I'm also a <"dissolved oxygen"> fan.
Perhaps that's why my opinions and approaches sometimes seem rather unorthodox.
I'd like to think we are a "broad church", where <"unpopular opinions"> can be aired. A number of members (<"including myself">) have been <"kicked off forums"> for disagreeing with the <"orthodox view">, although we have often had <"science on our side">.

cheers Darrel
 
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Ayrshire
One thing to consider with purigen is the bleach to reactivate it is very hard to get in the UK.
Tesco, asda etc have their own el cheapo thin bleach for 69p. But as bleach is sodium hypochlorite , buy that and make up a 8 percent solution with water. But its very dangerous if not used correctly. Mustard gas if mixed with anything else.
 
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Wookii

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Tesco, asda etc have their own el cheapo thin bleach for 69p. But as bleach is sodium hypochlorite , buy that and make up a 8 percent solution with water. But its very dangerous if not used correctly. Mustard gas if mixed with anything else.

You can't make an 8% solution with it, that's the problem with it - it comes as a 1% hypochlorite solution - so even using it neat isn't as stong as the 4-5% hypochlorite solution that Seachem recommends for recharging the purigen (based on US household products which are 8.25% in a 1:1 mix).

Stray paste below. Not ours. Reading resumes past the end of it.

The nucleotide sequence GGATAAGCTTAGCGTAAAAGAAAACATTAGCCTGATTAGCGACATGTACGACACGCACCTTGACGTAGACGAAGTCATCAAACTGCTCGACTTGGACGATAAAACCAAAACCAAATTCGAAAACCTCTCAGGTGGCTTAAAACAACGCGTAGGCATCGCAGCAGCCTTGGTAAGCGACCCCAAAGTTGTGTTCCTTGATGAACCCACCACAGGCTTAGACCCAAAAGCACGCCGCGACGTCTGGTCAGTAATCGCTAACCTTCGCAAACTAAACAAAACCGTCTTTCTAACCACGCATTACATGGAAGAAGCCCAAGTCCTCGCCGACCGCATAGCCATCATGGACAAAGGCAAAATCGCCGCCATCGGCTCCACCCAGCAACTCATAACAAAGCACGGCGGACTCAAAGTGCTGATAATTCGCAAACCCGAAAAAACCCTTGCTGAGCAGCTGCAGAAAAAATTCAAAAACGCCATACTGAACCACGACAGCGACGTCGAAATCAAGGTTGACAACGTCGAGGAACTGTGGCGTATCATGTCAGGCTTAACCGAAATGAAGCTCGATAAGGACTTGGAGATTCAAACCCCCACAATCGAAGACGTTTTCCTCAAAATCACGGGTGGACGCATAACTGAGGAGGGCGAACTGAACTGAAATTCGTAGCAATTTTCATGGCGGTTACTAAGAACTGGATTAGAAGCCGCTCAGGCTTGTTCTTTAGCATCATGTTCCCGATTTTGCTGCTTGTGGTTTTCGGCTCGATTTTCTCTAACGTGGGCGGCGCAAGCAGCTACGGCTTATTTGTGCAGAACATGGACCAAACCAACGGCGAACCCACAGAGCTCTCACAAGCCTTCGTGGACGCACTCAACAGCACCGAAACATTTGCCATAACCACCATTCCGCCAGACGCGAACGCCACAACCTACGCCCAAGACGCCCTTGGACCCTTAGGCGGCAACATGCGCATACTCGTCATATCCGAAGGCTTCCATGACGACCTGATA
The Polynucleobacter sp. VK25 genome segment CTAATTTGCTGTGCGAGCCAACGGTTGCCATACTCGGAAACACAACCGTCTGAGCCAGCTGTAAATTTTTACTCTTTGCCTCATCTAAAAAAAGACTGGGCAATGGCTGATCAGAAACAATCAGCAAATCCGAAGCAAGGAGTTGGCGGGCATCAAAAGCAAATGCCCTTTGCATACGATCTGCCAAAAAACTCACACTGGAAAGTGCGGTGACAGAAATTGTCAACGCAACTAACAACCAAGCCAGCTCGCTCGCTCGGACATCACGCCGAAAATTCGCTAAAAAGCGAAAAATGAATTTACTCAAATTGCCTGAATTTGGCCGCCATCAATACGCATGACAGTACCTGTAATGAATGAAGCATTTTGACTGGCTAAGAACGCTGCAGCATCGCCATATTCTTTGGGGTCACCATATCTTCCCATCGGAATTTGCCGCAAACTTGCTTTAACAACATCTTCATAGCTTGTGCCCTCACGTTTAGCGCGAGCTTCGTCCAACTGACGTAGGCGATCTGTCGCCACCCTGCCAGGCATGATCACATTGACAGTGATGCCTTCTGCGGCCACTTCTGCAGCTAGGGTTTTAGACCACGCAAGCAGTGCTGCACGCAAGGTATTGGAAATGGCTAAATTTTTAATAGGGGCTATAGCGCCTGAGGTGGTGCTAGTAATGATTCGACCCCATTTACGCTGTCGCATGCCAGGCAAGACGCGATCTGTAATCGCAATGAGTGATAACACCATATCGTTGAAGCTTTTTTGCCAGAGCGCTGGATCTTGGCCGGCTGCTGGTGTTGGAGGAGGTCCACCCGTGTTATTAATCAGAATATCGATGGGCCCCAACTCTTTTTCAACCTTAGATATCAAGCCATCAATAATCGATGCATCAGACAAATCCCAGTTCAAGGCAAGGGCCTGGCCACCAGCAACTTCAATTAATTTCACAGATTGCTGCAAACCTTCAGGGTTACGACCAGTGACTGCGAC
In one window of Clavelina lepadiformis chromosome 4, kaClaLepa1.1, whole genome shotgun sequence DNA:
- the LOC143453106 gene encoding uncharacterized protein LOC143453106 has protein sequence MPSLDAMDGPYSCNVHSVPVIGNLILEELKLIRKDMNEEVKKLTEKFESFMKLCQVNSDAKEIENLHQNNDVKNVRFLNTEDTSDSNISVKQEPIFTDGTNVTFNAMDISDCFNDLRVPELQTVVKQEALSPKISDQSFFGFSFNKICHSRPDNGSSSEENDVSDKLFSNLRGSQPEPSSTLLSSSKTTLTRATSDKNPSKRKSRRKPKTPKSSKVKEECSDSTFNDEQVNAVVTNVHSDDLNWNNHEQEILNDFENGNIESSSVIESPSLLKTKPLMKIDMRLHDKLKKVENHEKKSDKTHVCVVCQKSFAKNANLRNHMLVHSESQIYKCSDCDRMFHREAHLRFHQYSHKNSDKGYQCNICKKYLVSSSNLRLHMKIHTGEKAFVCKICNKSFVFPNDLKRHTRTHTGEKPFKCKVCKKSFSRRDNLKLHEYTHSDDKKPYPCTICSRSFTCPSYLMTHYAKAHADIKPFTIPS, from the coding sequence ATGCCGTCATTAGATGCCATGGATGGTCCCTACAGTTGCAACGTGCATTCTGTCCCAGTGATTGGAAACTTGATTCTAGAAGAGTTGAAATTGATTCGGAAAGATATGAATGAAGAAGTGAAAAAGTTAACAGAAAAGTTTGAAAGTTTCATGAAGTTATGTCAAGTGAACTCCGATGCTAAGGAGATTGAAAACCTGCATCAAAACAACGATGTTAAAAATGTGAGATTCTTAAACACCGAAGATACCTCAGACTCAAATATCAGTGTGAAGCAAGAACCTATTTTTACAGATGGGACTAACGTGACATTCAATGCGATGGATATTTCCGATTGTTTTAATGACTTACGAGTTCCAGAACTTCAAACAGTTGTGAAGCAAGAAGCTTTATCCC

Joined
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You can't make an 8% solution with it, that's the problem with it - it comes as a 1% hypochlorite solution - so even using it neat isn't as stong as the 4-5% hypochlorite solution that Seachem recommends for recharging the purigen (based on US household products which are 8.25% in a 1:1 mix).
Hi wookie, You certainly can.
I have 15% solutions here at work, but we buy it full strength and dilute down
 

Wookii

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You certainly can.
Not from the Tesco, Asda el cheapo bleach you mentioned above?
I have 15% solutions here at work.
Yes, I buy a 12% solution from APC Pure, but as I say you can't achieve that percentage with the supermarket thin bleach.

EDIT: Sorry - I think we're at crossed purposes - I thought you were suggesting making an 8% solution from the supermarket stuff, but you mean buying stronger stuff and diluting didn't you?
 
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Not from the Tesco, Asda el cheapo bleach you mentioned above?

Yes, I buy a 12% solution from APC Pure, but as I say you can't achieve that percentage with the supermarket thin bleach.

EDIT: Sorry - I think we're at crossed purposes - I thought you were suggesting making an 8% solution from the supermarket stuff, but you mean buying stronger stuff and diluting didn't you?
Ahh yes crossed wires buddy. No definitely not making an 8 percent from the supermarket thin bleach.
I rarely bother bleaching the stuff as I we source a certain resin for Industrial use and its cheaper to just replace than to try burning off organics etc
 

Wookii

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Ahh yes crossed wires buddy. No definitely not making an 8 percent from the supermarket thin bleach.
I rarely bother bleaching the stuff as I we source a certain resin for Industrial use and its cheaper to just replace than to try burning off organics etc

Might be worth you putting it in little 100ml fine mesh bags and offering it for sale if it's cheaper than the £10 Seachem offering!